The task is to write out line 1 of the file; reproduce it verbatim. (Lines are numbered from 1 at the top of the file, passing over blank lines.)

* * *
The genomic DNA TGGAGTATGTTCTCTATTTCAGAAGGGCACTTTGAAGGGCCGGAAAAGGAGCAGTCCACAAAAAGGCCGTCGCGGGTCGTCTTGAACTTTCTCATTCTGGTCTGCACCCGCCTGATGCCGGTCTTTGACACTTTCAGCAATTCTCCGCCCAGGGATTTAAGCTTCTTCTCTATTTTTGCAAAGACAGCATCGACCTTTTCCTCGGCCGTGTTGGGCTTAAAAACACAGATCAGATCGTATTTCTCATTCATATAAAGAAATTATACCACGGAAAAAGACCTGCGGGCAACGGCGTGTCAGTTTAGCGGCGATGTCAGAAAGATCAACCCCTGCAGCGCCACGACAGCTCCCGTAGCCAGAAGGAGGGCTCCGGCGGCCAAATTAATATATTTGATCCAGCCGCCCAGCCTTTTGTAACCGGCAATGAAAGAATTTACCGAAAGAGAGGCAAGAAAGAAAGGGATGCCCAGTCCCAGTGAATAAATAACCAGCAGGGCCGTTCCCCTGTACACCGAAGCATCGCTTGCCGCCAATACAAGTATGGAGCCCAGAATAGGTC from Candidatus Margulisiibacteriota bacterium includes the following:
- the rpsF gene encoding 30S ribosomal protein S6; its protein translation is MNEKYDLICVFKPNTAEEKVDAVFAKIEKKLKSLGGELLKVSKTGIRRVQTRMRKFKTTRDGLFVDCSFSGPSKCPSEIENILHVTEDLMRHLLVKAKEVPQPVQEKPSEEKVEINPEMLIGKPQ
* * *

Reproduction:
The genomic DNA TGGAGTATGTTCTCTATTTCAGAAGGGCACTTTGAAGGGCCGGAAAAGGAGCAGTCCACAAAAAGGCCGTCGCGGGTCGTCTTGAACTTTCTCATTCTGGTCTGCACCCGCCTGATGCCGGTCTTTGACACTTTCAGCAATTCTCCGCCCAGGGATTTAAGCTTCTTCTCTATTTTTGCAAAGACAGCATCGACCTTTTCCTCGGCCGTGTTGGGCTTAAAAACACAGATCAGATCGTATTTCTCATTCATATAAAGAAATTATACCACGGAAAAAGACCTGCGGGCAACGGCGTGTCAGTTTAGCGGCGATGTCAGAAAGATCAACCCCTGCAGCGCCACGACAGCTCCCGTAGCCAGAAGGAGGGCTCCGGCGGCCAAATTAATATATTTGATCCAGCCGCCCAGCCTTTTGTAACCGGCAATGAAAGAATTTACCGAAAGAGAGGCAAGAAAGAAAGGGATGCCCAGTCCCAGTGAATAAATAACCAGCAGGGCCGTTCCCCTGTACACCGAAGCATCGCTTGCCGCCAATACAAGTATGGAGCCCAGAATAGGTC from Candidatus Margulisiibacteriota bacterium includes the following: